ACLU sues AATA over refusal of anti-Israel bus advertisement
The American Civil Liberties Union has sued the Ann Arbor Transportation Authority and CEO Michael Ford over the agency’s refusal to accept an advertisement calling for a boycott of Israel from pro-Palestinian activist Blaine Coleman of Ann Arbor.
The lawsuit filed Monday in federal court in Detroit alleges AATA violated Coleman’s First Amendment right to free speech and 14th Amendment right to due process. It argues AATA’s policy is vague and overly broad. It asks the court to order AATA to display the advertisement under the same terms offered to other advertisers and to award Coleman damages, court costs and reasonable attorney fees.
Coleman sent AATA an email in December 2010 requesting information about how much it would cost to purchase an ad on the side or back of the bus that runs along State Street, South University, and North University on and near the University of Michigan campus, the lawsuit alleges. No one responded immediately, the lawsuit said, and Coleman sent several more emails in January and included a copy of the proposed ad with the words “Boycott Israel, Boycott Apartheid,” and a cartoonish black-and-white image that depicts a skeleton-like figure holding a skull in its right hand and a bone in its left.
In February, Randy Oram, president of the company that handles advertising for AATA, emailed Coleman telling him AATA’s advertising policy prohibited Coleman’s ad. Oram and the advertising company, Transit Advertising Group AA, are also named as defendants in the case.
The lawsuit alleges that AATA “almost never rejects advertisements for failing to comply with its advertising policy” and offers several examples to support that claim. As evidence, it notes that advertising policy prohibits ads supporting or opposing any candidate for political office or any ballot proposal, but the lawsuit alleges AATA ran political campaign advertisements supporting Joan Lowenstein and Margaret Conners for district court judge in 2008.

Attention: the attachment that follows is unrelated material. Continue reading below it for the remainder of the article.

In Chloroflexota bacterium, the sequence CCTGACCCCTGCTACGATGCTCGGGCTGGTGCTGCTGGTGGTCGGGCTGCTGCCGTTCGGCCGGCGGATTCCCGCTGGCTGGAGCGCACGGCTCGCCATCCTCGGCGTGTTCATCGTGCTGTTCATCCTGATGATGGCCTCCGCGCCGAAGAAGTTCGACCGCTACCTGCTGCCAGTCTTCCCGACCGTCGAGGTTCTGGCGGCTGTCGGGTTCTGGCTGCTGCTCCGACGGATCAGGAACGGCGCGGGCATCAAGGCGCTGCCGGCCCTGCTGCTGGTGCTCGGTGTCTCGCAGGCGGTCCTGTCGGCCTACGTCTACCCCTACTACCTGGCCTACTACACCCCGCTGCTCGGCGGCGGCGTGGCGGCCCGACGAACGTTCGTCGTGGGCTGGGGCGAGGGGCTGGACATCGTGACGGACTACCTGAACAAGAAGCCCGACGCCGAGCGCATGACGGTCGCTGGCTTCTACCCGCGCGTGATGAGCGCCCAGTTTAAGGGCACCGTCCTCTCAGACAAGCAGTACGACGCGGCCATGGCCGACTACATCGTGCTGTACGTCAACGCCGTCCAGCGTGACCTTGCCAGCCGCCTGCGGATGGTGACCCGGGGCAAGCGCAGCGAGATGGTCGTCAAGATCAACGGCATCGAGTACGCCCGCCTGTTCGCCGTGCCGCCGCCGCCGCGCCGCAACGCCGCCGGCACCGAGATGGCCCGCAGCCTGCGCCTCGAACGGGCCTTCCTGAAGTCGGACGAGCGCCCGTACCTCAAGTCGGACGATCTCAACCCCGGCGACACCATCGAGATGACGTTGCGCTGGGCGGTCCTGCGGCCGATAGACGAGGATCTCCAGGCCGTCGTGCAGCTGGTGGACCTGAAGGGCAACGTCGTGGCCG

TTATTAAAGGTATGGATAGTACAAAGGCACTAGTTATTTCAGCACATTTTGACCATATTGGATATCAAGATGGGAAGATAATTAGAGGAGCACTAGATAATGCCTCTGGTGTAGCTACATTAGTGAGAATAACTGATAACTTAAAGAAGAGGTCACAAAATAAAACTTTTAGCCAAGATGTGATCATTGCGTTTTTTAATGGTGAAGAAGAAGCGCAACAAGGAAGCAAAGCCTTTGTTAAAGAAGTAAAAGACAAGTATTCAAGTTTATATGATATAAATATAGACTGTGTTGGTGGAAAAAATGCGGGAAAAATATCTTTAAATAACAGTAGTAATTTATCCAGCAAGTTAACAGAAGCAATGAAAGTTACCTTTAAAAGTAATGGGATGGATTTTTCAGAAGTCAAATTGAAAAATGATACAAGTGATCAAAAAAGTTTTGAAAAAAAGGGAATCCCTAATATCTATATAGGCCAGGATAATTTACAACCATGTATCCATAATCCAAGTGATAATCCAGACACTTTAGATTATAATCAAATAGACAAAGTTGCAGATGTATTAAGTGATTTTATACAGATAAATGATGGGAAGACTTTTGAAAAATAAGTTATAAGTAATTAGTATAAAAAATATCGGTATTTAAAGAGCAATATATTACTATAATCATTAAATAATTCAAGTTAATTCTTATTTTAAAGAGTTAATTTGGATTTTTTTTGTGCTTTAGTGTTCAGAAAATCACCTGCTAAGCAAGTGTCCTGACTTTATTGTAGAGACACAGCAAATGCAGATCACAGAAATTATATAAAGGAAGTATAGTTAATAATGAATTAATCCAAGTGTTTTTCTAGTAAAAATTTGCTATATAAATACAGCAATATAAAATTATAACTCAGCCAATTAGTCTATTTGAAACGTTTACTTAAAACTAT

The suit also notes that AATA has accepted ads from religious organizations and run ads with messages such as “Breastfeeding makes babies smarter,” and “Two-Faced Landlords Can Be Stopped. Housing Discrimination Is Against the Law.”
The lawsuit goes on to state that ACLU lawyers wrote AATA’s board of directors in August telling them the advertising policy is unconstitutional and the refusal to run Coleman’s ad violated his rights to free speech and due process. The board on Nov. 17 then reaffirmed the decision to reject Coleman’s ad and stated that the ad violated AATA’s policy prohibiting any advertisement that “defames or is likely to hold up to scorn or ridicule a person or group of persons.”
The board also cited the wording in its policy that states AATA does not “intend to create a public forum,” that AATA reserves the right to approve all advertising and “all advertising must be considered in good taste and shall uphold the aesthetic standards as determined by AATA.”
The lawsuit alleges Coleman has suffered and continues to suffer mental anguish and distress as a result of AATA’s decision.
“For generations, boycotts have been an effective tool to raise awareness and effect change, and I personally believe that a call to boycott Israel is the best way to empower the Palestinian people,” Coleman said in a news release from the ACLU. “However, you can't have a boycott if the government won't allow you to speak like everyone else.”